And the clawbacks will directly benefit shareholders and wont be limited to just the ceo and cfo, but anybody who received shares based on the wrong assumption of compensation. This will add a few % value to shares as it is anti-dillutive.
I take both your points, but there is no evidence so far released, other than the audit committee's comments, and the subsequent suspension/dismissal of CEO/CFO, that the two execs were dishonest or the only culprits, either. Or that it was done deliberately and at their direction. This is the core of the argument e.g. against Corzine at MF Global.
I fI were in DMND's position, would I want my auditor's integrity challenged, and would I challenge it? Possibly not recognizing that a much longer period of scrutiny, with new auditors, would put even greater pressure on the company, financially speaking, and would destroy the company. So I reserve some "slack" for failure of the audit process, which might have caught the mistiming ealier, or a statement that it was not an "innocent error". The firing of the execs certainly suggests dishonesty, or incompetence, or inadequate internal financial safeguards, or bad supervision, all of which might be reasons for firing. But firing the execs may not be the only remedy needed. And that would affect your "clawback" bottom line.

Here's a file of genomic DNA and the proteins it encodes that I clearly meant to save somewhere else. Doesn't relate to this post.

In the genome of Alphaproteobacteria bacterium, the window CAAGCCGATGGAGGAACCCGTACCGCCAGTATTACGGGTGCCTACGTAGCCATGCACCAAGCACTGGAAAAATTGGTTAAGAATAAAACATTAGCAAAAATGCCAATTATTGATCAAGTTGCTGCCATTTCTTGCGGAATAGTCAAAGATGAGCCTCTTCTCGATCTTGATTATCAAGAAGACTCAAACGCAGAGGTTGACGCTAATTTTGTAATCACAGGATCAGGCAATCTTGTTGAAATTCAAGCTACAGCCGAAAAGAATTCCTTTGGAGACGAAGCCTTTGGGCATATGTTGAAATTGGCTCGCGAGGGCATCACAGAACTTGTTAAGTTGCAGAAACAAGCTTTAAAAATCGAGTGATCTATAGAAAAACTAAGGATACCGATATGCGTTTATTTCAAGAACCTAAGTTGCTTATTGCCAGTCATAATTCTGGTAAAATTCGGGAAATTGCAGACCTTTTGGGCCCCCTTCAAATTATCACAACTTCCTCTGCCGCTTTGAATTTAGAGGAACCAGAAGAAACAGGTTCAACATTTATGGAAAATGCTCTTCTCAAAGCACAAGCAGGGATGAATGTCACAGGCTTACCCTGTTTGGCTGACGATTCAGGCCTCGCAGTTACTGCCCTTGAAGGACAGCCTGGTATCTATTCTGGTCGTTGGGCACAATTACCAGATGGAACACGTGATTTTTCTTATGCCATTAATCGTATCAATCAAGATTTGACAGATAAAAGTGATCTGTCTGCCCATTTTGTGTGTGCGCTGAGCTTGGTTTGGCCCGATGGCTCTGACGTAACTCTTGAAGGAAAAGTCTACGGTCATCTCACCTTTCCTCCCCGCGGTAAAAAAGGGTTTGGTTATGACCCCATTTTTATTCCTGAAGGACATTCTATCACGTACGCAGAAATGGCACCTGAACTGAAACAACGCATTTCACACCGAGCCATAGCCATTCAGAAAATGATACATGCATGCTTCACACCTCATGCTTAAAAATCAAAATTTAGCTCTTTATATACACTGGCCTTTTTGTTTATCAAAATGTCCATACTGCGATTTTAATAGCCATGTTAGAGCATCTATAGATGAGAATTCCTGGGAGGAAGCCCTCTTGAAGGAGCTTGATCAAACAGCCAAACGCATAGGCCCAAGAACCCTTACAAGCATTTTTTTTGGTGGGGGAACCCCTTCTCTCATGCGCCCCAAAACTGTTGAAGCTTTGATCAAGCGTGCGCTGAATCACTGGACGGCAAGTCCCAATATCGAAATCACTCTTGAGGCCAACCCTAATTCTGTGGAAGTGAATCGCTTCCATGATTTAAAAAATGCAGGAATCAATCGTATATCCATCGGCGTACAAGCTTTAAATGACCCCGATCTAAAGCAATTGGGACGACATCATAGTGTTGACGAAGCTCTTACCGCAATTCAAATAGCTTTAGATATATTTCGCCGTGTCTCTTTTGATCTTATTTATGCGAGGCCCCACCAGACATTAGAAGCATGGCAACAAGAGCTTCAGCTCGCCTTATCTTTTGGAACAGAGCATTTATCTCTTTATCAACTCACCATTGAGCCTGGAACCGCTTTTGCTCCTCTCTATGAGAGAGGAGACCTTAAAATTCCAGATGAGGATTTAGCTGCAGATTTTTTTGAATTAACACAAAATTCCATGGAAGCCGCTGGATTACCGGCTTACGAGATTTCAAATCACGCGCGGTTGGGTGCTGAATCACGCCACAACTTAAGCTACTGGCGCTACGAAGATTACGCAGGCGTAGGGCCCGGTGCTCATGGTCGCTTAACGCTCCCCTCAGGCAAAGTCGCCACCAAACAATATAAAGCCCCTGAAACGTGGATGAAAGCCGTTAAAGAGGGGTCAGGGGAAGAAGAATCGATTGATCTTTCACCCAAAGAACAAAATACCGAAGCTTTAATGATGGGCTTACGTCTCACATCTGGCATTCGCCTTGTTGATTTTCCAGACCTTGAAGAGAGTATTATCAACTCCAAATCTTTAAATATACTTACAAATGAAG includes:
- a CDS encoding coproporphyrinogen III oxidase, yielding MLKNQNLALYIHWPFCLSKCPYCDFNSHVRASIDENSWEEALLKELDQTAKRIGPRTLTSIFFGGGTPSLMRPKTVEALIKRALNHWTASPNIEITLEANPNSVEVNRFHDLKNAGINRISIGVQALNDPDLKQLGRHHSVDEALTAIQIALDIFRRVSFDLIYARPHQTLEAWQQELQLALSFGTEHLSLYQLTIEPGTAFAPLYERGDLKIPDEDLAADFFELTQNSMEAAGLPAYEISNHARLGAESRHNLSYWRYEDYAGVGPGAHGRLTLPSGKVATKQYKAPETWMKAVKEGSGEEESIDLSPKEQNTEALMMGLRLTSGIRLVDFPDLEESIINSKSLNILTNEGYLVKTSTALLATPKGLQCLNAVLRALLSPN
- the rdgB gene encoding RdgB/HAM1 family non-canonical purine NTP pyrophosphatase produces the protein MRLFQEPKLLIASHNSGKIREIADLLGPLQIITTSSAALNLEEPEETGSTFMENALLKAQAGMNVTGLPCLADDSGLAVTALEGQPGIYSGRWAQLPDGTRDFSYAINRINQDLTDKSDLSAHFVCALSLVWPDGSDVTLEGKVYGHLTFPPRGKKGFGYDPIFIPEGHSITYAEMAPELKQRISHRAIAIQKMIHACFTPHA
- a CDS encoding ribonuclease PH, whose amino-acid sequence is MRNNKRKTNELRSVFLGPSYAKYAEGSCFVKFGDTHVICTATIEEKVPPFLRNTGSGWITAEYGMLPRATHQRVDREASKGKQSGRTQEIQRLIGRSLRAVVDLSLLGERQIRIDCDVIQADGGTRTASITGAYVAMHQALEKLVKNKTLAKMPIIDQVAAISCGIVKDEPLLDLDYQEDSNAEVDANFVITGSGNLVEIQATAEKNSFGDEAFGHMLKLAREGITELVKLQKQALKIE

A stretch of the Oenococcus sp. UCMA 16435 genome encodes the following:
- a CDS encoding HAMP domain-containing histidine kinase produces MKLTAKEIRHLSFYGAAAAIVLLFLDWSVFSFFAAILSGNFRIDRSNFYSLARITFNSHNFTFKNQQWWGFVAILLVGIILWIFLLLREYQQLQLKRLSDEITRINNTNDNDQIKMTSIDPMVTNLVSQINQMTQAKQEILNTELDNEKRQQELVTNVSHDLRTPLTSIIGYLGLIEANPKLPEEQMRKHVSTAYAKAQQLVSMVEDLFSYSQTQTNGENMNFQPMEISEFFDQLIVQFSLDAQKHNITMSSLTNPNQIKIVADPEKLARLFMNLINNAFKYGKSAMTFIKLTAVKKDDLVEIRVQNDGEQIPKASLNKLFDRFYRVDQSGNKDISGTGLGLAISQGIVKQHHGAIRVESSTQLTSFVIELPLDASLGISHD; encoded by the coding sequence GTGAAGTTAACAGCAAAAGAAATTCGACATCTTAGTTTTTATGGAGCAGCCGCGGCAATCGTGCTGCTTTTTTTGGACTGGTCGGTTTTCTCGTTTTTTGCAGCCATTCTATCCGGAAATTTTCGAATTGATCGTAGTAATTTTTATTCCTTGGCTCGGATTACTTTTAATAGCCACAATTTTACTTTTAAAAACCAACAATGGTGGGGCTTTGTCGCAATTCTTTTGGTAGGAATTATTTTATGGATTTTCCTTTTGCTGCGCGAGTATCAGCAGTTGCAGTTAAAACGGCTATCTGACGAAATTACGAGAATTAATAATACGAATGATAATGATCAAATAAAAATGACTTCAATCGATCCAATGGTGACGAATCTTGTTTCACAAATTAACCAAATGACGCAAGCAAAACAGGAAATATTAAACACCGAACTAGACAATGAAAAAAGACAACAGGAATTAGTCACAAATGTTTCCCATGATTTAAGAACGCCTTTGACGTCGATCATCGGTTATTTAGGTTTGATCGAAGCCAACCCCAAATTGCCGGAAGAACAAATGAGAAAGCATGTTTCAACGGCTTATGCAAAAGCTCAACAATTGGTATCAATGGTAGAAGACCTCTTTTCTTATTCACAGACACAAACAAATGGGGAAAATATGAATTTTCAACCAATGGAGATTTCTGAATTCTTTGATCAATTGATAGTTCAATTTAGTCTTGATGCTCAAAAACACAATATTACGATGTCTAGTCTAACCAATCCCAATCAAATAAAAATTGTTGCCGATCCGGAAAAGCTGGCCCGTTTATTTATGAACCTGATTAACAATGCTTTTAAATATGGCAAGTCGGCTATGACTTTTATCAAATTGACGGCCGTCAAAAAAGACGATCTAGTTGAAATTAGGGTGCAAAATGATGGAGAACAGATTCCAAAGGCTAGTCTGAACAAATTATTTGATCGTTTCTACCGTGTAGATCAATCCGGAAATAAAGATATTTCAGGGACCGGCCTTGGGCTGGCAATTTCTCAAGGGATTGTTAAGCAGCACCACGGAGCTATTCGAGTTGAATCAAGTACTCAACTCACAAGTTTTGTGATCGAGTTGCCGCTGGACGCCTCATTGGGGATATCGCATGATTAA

I would really like to see a statement as to how the BoD concluded that improperly timed payments made it into the financials in the first place. That they are there could be an indictment of auditing practices (internal and external) themselves. It's clear that the checks for those payments were available to the Board, as well as the chain of authorizations up the line. There might also be evidence as to whether the company's auditor or a consulting firm was consulted before the payments were made and recorded.
All I'm saying is that we should wait for the full story, which may or might not eventually emerge, before drawing conclusions as to whether the CFO and CEO were dishonest or engaged in misconduct. By the way, I don't disagree with the removal of the key execs, either. They have to take the bullet for the debacle on their watch.
I will respond to clawbacks in a separate message in a few minutes. They will not be the panacea that many expect.
You are making this way too complicated. And I don't know what is your point. Do you think we should think good things about Mendes and Neil until the conclusive evidence is released?
These two chaps were fired from their leadership roles. They will lose more money when the SEC imposes clawbacks. Using their bare hands, they reduced the stock price of DMND from $90 down to $23.
Most investors don't really care about Mendes and Neil. All they know is that their stock is at $23 and they want it to go higher. What happens to Mendes and Neil going forward has nothing to do with this initiative.